"There are only three things you can do with money," says Obie Benz, former antiwar activist and heir to a food fortune.

"You can spend it. You can reinvest it. Or you can give it away."

Since he turned 21 seven years ago and came into possession of a large sum of money - he won't say how much - Benz has made giving away money a full-time job.

In the San Franciso Bay area, Benz put together the vanguard Foundation to support social change, and the organization now spends more than $300,000 a year on such efforts as prison reform, support for counterculture newspapers, legal services for migrant workers, the Gray Panthers and women's rights.

He is one of a small, but growing, number of young Americans who have inherited vast sums of money and elected to use the funds in an attempt to create social change.

Since Benz organized Vanguard, rich young activists have put together similar foundations in Boston and Los Angeles, and two are being organized in New York and Philadelphia.

In the world of foundations and private philanthropy, such efforts are drawing increased interest and attention as the man and women who control the vast resources of the nation's 26,000 private foundations ponder how best to spend their dollars.

Meeting in Washington recently, representatives of most of the largest and wealthiest foundations debated that issue for four days, many of them arguing that the way of the future for private philanthropy lies increasingly in the realm of supporting social change.

With increased federal dollars comitted to education, medical research, welfare and science, they said, many of the activities once supported chiefly by private donations now have the government as their main benefactor.

"If we do the same things the government does, we run risk of being redundant," said Kirke Wilson, executive director of the Max L. Rosenberg Foundation of San Francisco.

"The question the becomes, 'Why should foundations exist?'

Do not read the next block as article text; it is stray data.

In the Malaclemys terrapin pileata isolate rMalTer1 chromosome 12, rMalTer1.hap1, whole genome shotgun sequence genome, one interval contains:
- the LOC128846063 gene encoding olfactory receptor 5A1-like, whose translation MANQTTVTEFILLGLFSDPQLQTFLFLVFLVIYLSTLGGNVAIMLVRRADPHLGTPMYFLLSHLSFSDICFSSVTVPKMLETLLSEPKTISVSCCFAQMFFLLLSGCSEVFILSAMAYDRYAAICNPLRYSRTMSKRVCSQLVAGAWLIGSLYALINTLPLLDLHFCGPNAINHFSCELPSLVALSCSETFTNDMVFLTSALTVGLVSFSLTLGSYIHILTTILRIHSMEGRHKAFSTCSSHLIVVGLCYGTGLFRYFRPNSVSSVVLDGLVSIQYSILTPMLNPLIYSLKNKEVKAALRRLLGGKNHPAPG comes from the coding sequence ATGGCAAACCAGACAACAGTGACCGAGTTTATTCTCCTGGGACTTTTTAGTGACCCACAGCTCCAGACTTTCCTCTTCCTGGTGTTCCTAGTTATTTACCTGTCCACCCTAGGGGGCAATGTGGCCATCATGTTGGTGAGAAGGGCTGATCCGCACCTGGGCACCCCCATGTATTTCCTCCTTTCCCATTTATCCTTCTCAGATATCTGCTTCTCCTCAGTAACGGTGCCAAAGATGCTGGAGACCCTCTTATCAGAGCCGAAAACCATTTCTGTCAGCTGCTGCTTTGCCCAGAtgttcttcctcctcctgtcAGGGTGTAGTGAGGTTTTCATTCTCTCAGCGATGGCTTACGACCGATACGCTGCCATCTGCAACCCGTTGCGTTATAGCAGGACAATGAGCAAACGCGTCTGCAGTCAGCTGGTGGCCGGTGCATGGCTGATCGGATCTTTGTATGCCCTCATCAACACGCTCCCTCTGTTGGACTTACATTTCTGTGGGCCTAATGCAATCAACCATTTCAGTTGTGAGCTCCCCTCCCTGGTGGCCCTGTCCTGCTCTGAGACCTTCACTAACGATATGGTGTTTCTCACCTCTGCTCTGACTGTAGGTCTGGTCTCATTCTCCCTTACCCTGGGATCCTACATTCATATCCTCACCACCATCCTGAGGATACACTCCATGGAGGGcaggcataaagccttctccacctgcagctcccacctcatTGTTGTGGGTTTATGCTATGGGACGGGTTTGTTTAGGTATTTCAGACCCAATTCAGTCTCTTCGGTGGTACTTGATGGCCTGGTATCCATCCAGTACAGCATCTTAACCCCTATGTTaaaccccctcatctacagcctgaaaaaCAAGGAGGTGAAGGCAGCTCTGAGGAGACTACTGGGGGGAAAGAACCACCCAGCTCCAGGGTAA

"If you're doing the same things that the government is doing, it's very hard to make a case that you're doing better. But if you're doing something the government isn't doing, you run the risk of doing something nobody thinks is important."

"To do some good is relatively easy," said Landrum R. Bolling, chairman of the Council on Foundations, in a report to the membership at last week's meeting. "To do the really significant will take all the wit and wisdom we can acquire."

"One role of the foundations can be to develop and support programs that are too risky for the government to try," said James L. Kunen, president of Washington's Eugene and Agnes Meyer Foundation.

"The government can't afford to fail. We can," added the Rosenberg Foundation's Wilson. "It's very hard for some bureaucrat to go up to Capitol Hill and admit to Congress that one of his programs just didn't work."

Wilson, like many other foundation directors, is currently into supporting organizations that are suing the government over a variety of issues.

He is funding one group that is blocking large land accumulations in California's Westlands Water District with a lawsuit and a federal court injunction against the Interior Department's Bureau of Reclamation.

"We monitor the government to make sure they obey the law, and when they don't obey the law, and when they don't we sue them, said Robert Johnson, execuitve secretary of Chicago's Weilboldt Foundation.

It is currently supporting several lawsuits aimed at curbing governmental surveillance of community groups. Those lawsuits were undertaken shortly after it was discovered that the head of one of the community organizations the foundation was supporting was a Chicago policeman spying on the group from within.

Throughout the course of the four-day meeting here, there was a constant recurrance of the theme of lack of confidence in the ability of government to solve human social problems despite heavily federal spending.

"There's no denying that people today are wary of government solutions," Bruce K. MacLaury, president of the Brookings Institution, told the foundation officers.

"We cannot solve all human problems simply by throwing federal dollars at them, hiring more civil servants, having them set up and apply more controls and provide more services," said Coucil on Foundations chairman Bolling.

The Vanguard Foundation is a good illustration of Bolling's point. Organized in 1972, it took in $70,000 its first year of operation. In 1977, it took in more than $400,000 and it distributed more than $300,000 in grants and loans.

"It's morally right for People with inherited money to use some of their god luck and good fortune to support those organizations working towards a greater redistribution of a wealth and power," said Benz, a New Jersey native who graduated from Vermont's Middlebury Coleege in 1971.

To spread that philosophy around the country, Vanguard is in the process of publishing a pamphlet artitled "Robin Hood Was Right," aimed at encouraging more wealthy young Americans to follow the lead of Benz.

"In many American families, money is more taboo than Sex," argues the pamphlet. "Breaking the awkward silence surrounding money is what 'Robin Hood Was Right' is about. We're living a time when many progressive people with money are coming out of the woodwork and starting to act on their beliefs."